As you were then. The James Blunt/Daniel Powter chart hegemony continues with Bad Day locking horns at Number 2 behind You're Beautiful for a third straight week. This also means a fifth week at the top for the James Blunt single, easing it past Crazy Frog to become the second longest-running chart-topper of the year. Indeed not since 1998 have we had two records top the charts for longer than four weeks in the same calendar year, but James Blunt and Tony Christie have both managed it in the space of a few short months.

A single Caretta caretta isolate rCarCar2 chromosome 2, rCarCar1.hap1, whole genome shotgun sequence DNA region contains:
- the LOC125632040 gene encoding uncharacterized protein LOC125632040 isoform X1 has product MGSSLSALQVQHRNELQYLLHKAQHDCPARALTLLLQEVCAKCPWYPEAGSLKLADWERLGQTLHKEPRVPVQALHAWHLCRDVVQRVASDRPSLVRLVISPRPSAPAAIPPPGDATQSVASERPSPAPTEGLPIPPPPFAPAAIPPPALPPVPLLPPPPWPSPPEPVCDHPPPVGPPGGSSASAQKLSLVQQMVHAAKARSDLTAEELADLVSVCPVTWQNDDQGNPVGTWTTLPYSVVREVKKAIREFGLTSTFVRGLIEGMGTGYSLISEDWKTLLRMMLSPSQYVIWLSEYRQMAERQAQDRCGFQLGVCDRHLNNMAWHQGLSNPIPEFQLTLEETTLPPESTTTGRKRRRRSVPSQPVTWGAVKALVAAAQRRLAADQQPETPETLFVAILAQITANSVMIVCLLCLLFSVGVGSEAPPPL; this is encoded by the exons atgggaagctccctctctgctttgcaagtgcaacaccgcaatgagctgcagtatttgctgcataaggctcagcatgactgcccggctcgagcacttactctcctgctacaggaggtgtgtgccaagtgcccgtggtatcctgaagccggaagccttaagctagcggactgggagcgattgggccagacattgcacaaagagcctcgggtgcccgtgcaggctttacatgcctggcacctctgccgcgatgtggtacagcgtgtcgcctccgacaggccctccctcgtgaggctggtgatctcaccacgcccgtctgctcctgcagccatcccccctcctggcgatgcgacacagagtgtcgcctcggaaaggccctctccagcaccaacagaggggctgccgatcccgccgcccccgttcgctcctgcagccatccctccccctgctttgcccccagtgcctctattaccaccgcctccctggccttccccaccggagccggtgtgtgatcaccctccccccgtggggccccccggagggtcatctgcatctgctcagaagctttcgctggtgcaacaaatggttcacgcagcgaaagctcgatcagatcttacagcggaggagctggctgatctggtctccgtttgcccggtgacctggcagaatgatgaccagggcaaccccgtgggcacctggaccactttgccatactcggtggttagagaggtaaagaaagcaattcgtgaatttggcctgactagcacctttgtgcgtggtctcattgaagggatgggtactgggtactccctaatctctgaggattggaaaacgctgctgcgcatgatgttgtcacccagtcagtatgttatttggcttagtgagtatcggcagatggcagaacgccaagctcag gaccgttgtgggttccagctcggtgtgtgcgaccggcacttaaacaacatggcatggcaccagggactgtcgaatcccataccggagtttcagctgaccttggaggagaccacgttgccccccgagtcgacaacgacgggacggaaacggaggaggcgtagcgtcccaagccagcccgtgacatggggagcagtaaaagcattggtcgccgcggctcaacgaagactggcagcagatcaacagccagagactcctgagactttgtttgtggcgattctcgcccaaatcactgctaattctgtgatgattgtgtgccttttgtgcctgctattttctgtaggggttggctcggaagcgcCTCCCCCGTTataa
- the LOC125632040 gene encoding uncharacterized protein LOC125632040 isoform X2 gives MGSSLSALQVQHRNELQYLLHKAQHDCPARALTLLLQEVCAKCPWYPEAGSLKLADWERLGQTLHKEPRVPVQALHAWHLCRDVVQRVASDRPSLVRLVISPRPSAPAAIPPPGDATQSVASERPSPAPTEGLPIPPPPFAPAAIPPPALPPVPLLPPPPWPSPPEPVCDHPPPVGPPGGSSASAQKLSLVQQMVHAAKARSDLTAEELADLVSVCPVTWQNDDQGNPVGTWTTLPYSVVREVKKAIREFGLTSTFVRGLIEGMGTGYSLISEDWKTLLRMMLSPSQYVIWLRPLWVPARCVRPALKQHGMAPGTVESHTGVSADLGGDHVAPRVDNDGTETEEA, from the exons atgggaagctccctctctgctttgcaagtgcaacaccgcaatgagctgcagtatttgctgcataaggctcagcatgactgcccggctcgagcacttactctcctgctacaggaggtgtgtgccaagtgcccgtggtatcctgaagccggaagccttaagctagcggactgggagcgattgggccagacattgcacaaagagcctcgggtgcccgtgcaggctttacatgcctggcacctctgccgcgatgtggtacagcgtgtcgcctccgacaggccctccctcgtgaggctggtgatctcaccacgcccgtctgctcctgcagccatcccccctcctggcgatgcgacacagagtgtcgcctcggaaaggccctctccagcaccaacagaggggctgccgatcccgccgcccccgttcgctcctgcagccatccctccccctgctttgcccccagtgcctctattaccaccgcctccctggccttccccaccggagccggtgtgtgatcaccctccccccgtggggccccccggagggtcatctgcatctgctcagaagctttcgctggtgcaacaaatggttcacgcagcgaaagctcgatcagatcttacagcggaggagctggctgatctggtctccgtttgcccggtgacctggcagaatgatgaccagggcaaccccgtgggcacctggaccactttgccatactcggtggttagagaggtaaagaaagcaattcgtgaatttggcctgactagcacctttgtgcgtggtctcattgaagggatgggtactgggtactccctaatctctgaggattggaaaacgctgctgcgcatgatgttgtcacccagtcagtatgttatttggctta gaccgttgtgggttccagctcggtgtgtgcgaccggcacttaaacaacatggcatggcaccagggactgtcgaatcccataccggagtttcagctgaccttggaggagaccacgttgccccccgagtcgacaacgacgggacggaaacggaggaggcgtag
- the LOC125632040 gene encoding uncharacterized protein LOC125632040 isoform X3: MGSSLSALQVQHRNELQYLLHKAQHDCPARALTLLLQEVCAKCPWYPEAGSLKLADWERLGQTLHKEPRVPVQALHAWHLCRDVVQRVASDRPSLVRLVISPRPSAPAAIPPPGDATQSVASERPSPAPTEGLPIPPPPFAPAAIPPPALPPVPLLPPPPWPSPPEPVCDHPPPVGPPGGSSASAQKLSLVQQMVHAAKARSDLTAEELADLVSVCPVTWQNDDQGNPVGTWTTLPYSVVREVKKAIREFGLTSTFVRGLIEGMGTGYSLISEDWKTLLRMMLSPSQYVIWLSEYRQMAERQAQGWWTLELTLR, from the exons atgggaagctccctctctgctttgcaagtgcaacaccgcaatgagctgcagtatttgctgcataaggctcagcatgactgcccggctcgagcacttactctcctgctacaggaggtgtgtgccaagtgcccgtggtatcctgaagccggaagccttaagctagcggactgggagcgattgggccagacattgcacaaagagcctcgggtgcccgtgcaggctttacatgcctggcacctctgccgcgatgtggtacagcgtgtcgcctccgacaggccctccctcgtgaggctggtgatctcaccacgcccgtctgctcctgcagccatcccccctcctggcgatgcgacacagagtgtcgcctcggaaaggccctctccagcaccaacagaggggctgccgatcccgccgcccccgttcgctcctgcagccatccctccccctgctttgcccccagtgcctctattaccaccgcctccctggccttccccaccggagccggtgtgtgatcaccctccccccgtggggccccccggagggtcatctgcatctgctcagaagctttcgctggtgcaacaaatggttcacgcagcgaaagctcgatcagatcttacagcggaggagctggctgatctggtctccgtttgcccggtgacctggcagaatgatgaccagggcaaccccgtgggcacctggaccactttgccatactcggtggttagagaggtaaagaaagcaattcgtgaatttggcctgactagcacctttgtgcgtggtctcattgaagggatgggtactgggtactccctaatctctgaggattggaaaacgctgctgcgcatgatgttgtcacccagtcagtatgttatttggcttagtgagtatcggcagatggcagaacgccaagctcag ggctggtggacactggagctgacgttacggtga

James Blunt also reigns supreme at the top of the albums chart yet again. As reported by Alan Jones in Music Week last week, Blunt is the first artist since Celine Dion (in 1995) to top both the singles and album charts for five consecutive weeks. To find the last British act to manage this spectacular level of domination you have to look back even further - to 1975 and the dominance of Rod Stewart with the album Atlantic Crossing and the single Sailing. Oddly enough the last act to manage a six-week duopoly were none other than John Travolta and Olivia Newton-John whose Summer Nights was accompanied at the top by the Grease soundtrack for six of the seven weeks it spent at the summit, way back in 1978. It is this particular record that James Blunt is gunning for next week.